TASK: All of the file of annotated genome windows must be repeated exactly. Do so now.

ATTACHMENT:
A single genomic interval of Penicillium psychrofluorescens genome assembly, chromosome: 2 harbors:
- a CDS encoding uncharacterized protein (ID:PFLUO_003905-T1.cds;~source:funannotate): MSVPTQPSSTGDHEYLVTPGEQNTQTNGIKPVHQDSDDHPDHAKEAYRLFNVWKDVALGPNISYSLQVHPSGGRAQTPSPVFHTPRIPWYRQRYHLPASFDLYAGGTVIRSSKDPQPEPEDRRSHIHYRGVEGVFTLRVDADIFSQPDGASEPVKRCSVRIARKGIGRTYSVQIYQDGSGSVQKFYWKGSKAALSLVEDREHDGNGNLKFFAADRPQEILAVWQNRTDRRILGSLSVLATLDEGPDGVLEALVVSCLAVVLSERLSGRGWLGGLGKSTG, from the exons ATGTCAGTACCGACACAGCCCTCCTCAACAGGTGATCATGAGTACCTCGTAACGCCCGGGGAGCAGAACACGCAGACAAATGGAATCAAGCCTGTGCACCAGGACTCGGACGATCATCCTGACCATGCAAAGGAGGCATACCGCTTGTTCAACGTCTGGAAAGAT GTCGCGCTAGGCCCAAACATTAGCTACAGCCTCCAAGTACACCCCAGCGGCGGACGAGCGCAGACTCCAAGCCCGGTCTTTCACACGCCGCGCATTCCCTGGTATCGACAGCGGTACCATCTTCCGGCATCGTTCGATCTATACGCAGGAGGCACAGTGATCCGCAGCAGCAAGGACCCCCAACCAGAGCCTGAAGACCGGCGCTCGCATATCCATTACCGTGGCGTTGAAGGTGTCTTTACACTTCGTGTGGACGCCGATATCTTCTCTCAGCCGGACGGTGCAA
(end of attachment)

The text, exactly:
A single genomic interval of Penicillium psychrofluorescens genome assembly, chromosome: 2 harbors:
- a CDS encoding uncharacterized protein (ID:PFLUO_003905-T1.cds;~source:funannotate): MSVPTQPSSTGDHEYLVTPGEQNTQTNGIKPVHQDSDDHPDHAKEAYRLFNVWKDVALGPNISYSLQVHPSGGRAQTPSPVFHTPRIPWYRQRYHLPASFDLYAGGTVIRSSKDPQPEPEDRRSHIHYRGVEGVFTLRVDADIFSQPDGASEPVKRCSVRIARKGIGRTYSVQIYQDGSGSVQKFYWKGSKAALSLVEDREHDGNGNLKFFAADRPQEILAVWQNRTDRRILGSLSVLATLDEGPDGVLEALVVSCLAVVLSERLSGRGWLGGLGKSTG, from the exons ATGTCAGTACCGACACAGCCCTCCTCAACAGGTGATCATGAGTACCTCGTAACGCCCGGGGAGCAGAACACGCAGACAAATGGAATCAAGCCTGTGCACCAGGACTCGGACGATCATCCTGACCATGCAAAGGAGGCATACCGCTTGTTCAACGTCTGGAAAGAT GTCGCGCTAGGCCCAAACATTAGCTACAGCCTCCAAGTACACCCCAGCGGCGGACGAGCGCAGACTCCAAGCCCGGTCTTTCACACGCCGCGCATTCCCTGGTATCGACAGCGGTACCATCTTCCGGCATCGTTCGATCTATACGCAGGAGGCACAGTGATCCGCAGCAGCAAGGACCCCCAACCAGAGCCTGAAGACCGGCGCTCGCATATCCATTACCGTGGCGTTGAAGGTGTCTTTACACTTCGTGTGGACGCCGATATCTTCTCTCAGCCGGACGGTGCAA